Tuesday, May 19, 2009

Why Eddie Lampert Likes Acxiom

Conservative Fair Value: $20

Strategy: Sell July strike 10 puts for .55 and/or buy ACXM at $10.50/share or less

Result: approx 5% yield in 2 months via put strategy, potential 100%+ gain on shares within 5 years

Eddie Lampert likes Acxiom for the same reason he invests in any given company: cash flows. Eddie is a notorious cash flow feign/addict, so much so that some have argued that his micro managing in increasing cash flows at Sear's has crippled its long-term merchandising/marketing strategies. Nevertheless, I would say that Acxiom's main order of business is in the "information-technology-marketing-data-processing" field. A business whose most significant customers are in the retail businesses, whether it be clothing, financial services, credit cards, or automobiles. Right off the bat that throws some red flags, since retail isn't exactly the sweet spot in today's macro-environment. Despite the run-up in the retail industry over the past 2 months, consumers are still spread thin between the lack of growth and their over-leveraged pockets. As a result, ACXM revenues have so far fallen about 20%, sub par performance but not completely dismal as the industry it serves.

Despite these concerns - revenues, macro-environment, and a failed buyout, all of which were much more prominent risks at the end of 2008 - hedge fund magnate Eddie Lampert still decided to pick approximately $30+ million stake in the company. Now I'm sure Eddie would've added back the one time charges to his cash flow calculations, but in 2008 if we assumed a 0 in net income, operating cash flows would've still been at about $180 million due to depreciation and amortization. Already that's a great number... look back on Acxiom's discussions on strategy and you will see a shift in an asset heavy company that bought the hardware for customers, to an asset light strategy where they allow their customers to purchase the hardware instead - structuring the company more like an IT consulting type company (think IBM or Accenture). Great, Eddie likes management teams that have the same type of cash flow mindset as his own.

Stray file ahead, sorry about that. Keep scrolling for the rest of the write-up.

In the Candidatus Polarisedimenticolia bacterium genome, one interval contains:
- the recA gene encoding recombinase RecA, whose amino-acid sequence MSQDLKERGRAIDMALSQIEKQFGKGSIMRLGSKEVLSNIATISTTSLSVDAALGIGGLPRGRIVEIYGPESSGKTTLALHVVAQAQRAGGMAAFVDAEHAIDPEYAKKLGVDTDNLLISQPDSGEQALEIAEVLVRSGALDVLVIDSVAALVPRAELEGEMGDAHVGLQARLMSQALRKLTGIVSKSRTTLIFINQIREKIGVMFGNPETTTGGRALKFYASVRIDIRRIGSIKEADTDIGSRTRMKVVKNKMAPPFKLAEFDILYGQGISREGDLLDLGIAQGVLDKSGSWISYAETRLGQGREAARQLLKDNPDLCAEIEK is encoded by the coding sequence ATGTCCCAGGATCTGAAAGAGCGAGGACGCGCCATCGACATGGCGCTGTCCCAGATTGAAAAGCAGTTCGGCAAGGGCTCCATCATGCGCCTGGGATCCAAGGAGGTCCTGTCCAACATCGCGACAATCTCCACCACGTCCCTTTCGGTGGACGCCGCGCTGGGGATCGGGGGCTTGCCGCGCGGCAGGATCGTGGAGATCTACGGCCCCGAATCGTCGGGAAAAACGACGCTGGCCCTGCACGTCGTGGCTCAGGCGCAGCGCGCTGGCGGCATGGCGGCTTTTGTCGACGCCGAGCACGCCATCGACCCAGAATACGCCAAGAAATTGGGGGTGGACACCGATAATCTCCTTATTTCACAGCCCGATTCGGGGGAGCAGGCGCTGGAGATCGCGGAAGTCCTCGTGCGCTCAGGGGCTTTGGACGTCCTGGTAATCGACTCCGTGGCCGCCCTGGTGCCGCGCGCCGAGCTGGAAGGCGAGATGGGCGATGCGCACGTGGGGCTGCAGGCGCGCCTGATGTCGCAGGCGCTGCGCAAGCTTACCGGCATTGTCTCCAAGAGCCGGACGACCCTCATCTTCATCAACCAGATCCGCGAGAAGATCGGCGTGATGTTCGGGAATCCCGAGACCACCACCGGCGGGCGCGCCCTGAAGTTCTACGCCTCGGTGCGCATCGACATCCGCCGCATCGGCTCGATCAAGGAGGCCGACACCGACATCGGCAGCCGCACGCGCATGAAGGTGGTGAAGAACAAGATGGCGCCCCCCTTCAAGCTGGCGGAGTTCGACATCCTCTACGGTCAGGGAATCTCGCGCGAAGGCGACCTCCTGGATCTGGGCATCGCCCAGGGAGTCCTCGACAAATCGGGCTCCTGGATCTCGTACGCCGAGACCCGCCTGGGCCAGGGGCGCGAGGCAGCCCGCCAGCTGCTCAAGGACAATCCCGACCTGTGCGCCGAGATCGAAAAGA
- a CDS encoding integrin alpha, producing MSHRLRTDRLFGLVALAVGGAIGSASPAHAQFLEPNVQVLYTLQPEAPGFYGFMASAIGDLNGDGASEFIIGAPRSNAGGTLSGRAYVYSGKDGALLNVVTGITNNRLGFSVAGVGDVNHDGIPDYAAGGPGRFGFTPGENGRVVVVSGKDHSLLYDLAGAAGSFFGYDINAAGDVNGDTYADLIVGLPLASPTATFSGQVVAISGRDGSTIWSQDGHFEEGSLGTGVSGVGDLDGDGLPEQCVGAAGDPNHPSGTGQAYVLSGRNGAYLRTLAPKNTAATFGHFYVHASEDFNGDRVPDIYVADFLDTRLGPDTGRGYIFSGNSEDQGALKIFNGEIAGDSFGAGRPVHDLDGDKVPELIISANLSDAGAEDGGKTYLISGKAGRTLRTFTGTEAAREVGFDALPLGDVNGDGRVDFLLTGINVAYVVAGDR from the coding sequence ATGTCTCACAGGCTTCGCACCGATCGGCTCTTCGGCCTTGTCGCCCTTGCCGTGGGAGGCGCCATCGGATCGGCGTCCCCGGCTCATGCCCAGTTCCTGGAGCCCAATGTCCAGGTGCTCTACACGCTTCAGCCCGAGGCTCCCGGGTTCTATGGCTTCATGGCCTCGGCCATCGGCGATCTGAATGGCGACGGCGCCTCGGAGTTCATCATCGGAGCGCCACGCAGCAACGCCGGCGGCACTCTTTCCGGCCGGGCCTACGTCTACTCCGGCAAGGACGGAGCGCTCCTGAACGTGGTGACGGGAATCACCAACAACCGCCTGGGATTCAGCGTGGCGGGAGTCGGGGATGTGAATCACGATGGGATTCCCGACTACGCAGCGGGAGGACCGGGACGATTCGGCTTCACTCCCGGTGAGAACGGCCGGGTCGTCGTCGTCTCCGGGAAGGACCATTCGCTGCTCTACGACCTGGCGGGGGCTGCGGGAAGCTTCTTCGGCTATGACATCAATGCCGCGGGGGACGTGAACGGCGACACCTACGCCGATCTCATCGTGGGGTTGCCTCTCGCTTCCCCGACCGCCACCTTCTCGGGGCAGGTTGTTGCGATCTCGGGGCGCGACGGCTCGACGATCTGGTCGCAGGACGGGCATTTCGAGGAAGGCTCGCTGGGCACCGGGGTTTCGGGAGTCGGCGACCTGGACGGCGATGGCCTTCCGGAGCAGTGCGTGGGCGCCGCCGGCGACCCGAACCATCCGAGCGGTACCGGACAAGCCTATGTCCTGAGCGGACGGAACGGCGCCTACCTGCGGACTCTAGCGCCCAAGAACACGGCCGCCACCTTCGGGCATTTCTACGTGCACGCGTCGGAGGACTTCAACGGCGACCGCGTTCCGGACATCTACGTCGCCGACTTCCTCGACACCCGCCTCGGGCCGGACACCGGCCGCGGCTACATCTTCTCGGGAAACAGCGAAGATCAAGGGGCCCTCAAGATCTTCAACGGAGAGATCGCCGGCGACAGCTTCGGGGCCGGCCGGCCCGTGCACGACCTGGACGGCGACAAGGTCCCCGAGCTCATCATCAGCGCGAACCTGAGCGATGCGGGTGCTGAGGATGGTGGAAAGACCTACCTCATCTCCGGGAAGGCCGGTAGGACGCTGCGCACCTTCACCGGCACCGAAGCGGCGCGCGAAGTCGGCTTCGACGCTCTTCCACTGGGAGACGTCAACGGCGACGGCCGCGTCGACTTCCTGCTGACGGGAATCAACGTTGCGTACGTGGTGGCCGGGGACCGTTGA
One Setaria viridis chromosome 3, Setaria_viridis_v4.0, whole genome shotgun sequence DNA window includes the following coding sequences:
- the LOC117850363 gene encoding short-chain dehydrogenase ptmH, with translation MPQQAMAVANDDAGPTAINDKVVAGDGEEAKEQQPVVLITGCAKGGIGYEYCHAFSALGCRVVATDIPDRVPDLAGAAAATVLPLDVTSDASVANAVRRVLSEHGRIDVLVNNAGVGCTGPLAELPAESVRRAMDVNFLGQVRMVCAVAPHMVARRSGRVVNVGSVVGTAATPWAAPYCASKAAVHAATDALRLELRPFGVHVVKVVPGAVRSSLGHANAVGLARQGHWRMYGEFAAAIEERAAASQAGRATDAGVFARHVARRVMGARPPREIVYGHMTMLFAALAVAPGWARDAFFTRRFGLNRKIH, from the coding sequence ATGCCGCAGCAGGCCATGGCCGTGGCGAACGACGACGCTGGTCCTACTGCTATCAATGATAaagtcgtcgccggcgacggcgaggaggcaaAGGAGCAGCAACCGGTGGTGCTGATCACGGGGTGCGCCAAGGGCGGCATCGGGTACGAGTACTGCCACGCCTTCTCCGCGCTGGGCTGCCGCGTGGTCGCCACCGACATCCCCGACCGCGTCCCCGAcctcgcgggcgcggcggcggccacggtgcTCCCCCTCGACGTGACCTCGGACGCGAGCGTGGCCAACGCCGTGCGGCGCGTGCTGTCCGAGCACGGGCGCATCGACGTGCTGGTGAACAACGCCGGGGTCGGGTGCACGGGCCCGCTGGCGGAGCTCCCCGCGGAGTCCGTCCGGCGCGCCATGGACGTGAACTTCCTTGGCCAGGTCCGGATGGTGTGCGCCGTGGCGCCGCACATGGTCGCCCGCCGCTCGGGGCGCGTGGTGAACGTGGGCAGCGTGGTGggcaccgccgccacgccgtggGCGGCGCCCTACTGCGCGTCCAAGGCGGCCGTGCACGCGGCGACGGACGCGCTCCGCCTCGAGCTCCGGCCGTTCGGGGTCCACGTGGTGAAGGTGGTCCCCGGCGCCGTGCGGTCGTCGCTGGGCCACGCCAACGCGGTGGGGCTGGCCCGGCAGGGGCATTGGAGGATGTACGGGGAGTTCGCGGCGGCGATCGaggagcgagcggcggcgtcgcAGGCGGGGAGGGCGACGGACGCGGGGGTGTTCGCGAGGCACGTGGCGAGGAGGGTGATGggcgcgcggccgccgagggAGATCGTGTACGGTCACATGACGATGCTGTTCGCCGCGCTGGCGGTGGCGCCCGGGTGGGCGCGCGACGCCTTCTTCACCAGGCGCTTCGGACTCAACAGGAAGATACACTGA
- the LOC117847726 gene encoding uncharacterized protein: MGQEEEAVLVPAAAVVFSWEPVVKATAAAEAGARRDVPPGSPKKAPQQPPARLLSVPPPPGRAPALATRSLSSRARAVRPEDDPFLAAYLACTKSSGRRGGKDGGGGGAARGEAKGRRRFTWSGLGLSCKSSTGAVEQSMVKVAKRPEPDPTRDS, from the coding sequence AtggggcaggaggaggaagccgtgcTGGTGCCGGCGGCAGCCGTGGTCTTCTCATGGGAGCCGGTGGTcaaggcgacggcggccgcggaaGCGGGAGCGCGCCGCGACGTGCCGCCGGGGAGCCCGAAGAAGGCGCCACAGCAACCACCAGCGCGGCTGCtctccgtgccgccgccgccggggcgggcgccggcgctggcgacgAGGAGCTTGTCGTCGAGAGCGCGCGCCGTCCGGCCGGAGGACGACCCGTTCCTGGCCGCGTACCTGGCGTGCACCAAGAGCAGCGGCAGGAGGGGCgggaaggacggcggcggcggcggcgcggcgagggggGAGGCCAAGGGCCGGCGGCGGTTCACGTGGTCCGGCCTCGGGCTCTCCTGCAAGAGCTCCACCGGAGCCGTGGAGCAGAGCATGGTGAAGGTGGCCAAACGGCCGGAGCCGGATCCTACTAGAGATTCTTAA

With $180 million in cash flows and an expected $50 million in capital expenditures, free cash flow came in at $130 million. At a price of $8/share, an enterprise value of about $1 billion, the EV/FCF ratio stood at less than 8x. Fantastic, shares look undervalued by about 50% in the worse of scenarios said Eddie to himself..

But it gets better. Recently Acxiom released their 4th Quarter earnings for 2009, and guess what? They're profitable again. With few one time charges on the horizon, it looks like Acxiom should be able to repeat their performance of about $20 million in adjusted earnings throughout fiscal 2010. Furthermore, they signed new customers and now expect revenues to increase!

So lets take that $20 million and annualize it to $80 million (btw if you adjust 2009 earnings, you should get a number in the range of $75-100 million depending how you do this). Let's add our $80 million in income to our free cash flows and we geta total of $210 million. Using a recent share price of $10.5, EV totals about $1.2 billion, giving a EV/FCF ratio of just under 6x. Shares now look like they can be worth at least $20!

Oh but wait, there's more to the story... International growth is where the party is at for consumer spending, read some of their latest 10Q's and press releases in 2008, and you would see that international revenues actually would've grown if it were not for the stronger dollar. On that end, lets factor in some growth. With capex of $50 million (remember the asset light strategy now), I'll assume that most capex is due to new clients and internal expansion needs. Invested Capital totals about $1 billion (see previous articles to see how I calculate this), for a ROIC/CFROI of about 20%. With the same level of capital spending, 20%*$50 million of capex, should yield an additional $10 million in cash flows next year, or growth of 5% of Free Cash Flow (a conservative # by all means). Compound growth of 5% for 5 years and times the result by $210 million and you receive a projection of cash flows close to $270 millon - let's use $260 million to be conservative.

At $260 million in free cash flows, shares look like they can be worth up to $30/share, about 25% return per year. Of course if management sees the ability to make more profitable investments in operations or make better use of their capital now, the $30/share price may also end up being quite conservative.

By the way, one of their other largest shareholders, ValueAct Capital, managed by Jeffrey Ubben, also has the same variation of addiction to cash flows as Eddie Lampert. I wouldn't be surprised for these guys to make another play at the company at around $25/share (LBO it and still make a nice 5x multiple off their original investment if my projections are correct).

Disclosure: Long ACXM


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